In the 1920s, Indianapolis was one of the most innovative cities in the nation. But after “the dark tragedy of the roaring twenties,” Indianapolis lost its edginess for decades and only recently has begun to regain it.
Hendricks Regional Health will construct a 100,000-square-foot emergency room and outpatient center on the north side of Brownsburg by early 2017, hoping to capitalize on an underserved part of the state’s second-fastest-growing county.
Dozens of health insurers say higher-than-expected care costs and other expenses blindsided them this year, and they're going to have to hike premiums for individual policies well-beyond 10 percent for 2016.
Wall Street analysts say a purchase of Louisville-based Humana Inc., which reportedly has put itself up for sale, would by Indianapolis-based Anthem. An Anthem-Humana marriage would be the biggest merger in the history of U.S. health insurance.
Thousands of Indiana children who raised and doted on chickens, turkeys and other poultry for 4-H projects are feeling the sting of a statewide ban on bird shows aimed at preventing the spread of a bird flu.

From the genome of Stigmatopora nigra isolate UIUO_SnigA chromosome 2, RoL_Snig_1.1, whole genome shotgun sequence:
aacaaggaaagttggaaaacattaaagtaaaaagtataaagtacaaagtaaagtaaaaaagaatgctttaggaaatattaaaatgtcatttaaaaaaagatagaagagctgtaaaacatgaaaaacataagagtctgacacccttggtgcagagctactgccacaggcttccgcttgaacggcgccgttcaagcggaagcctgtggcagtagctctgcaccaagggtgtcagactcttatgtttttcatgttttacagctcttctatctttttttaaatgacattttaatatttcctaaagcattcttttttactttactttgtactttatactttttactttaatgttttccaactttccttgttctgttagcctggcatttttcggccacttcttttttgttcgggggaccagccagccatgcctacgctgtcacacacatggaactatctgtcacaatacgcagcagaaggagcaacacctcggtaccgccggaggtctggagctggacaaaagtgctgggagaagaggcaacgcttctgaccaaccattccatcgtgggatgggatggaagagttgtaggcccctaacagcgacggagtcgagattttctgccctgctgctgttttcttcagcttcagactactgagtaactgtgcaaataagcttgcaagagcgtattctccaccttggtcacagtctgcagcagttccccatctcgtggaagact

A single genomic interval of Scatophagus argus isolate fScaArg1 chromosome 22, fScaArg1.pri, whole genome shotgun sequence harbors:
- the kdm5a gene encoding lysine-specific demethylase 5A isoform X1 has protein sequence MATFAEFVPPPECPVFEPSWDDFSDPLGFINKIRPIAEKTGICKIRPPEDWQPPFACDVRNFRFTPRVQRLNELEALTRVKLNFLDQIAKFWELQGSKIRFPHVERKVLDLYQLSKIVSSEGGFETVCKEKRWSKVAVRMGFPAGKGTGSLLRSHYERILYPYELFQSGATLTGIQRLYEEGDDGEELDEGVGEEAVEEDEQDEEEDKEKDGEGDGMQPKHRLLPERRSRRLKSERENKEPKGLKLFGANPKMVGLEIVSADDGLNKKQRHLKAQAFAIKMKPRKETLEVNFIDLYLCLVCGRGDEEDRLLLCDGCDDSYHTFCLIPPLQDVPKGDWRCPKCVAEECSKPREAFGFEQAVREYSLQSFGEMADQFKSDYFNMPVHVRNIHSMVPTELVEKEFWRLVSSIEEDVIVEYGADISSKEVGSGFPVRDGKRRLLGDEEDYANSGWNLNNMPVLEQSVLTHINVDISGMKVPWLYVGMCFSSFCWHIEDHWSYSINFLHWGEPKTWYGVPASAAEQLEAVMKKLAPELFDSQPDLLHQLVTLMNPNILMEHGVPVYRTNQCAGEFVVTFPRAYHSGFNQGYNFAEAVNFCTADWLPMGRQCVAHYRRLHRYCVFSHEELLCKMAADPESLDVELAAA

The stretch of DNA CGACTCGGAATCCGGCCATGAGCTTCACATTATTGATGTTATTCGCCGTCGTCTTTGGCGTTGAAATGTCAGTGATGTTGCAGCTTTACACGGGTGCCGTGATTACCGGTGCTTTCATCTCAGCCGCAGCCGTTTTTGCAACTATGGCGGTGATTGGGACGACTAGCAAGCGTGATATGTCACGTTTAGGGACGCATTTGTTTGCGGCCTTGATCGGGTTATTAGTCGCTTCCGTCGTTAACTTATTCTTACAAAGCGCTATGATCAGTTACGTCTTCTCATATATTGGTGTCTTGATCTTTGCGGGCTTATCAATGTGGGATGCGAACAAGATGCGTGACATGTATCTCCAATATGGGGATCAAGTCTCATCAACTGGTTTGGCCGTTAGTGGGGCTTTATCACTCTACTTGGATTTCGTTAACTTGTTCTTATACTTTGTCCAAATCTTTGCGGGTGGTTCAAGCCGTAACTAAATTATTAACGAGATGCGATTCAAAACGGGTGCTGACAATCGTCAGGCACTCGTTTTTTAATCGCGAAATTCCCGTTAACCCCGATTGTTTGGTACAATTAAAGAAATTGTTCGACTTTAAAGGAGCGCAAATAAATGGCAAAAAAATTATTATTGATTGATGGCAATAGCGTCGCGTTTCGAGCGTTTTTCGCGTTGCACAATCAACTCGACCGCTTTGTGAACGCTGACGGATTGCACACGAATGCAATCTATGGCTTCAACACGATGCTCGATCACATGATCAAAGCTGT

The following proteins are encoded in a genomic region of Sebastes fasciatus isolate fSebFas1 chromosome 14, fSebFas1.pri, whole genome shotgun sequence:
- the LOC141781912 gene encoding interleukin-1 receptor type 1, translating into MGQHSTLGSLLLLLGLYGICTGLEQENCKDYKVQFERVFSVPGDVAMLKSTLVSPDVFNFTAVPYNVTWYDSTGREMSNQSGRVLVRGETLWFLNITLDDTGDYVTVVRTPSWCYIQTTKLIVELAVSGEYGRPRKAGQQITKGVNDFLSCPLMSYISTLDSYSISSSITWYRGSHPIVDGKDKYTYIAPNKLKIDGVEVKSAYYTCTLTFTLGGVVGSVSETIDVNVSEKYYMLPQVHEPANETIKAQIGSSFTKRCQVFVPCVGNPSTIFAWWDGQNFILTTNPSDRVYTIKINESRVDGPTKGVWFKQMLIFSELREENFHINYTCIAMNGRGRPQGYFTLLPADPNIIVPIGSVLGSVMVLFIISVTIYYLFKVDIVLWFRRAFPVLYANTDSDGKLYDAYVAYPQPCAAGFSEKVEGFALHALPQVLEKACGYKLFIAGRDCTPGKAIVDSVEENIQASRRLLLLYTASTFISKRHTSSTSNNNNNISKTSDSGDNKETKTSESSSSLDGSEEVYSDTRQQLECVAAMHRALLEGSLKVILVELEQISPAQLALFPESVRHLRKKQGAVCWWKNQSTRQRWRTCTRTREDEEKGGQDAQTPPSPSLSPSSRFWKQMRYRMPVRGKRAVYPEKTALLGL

It took $394,000 to rank in the top 1 percent of U.S. earners in 2013. And more than 100 of the Indiana contingent in that exclusive club were physicians employed by one of the four major hospital systems that operate in the Indianapolis area.
Goodwill Industries of Central Indiana Inc. is appealing a decision by the Richard L. Roudebush Veterans Affairs Medical Center that would put 63 janitors and their four managers out of work by Aug. 1.
The individual hospital campuses around Indianapolis saw their collective revenue rise 8 percent and their collective operating profits rise 22 percent from from 2011 to 2013. That's solid, just not stellar, growth.
In Indiana, Anthem has struck accountable care organization deals with 14 health care provider groups and signed up nearly 2,900 primary care providers to its medical home program. And it's pushing for more in the future.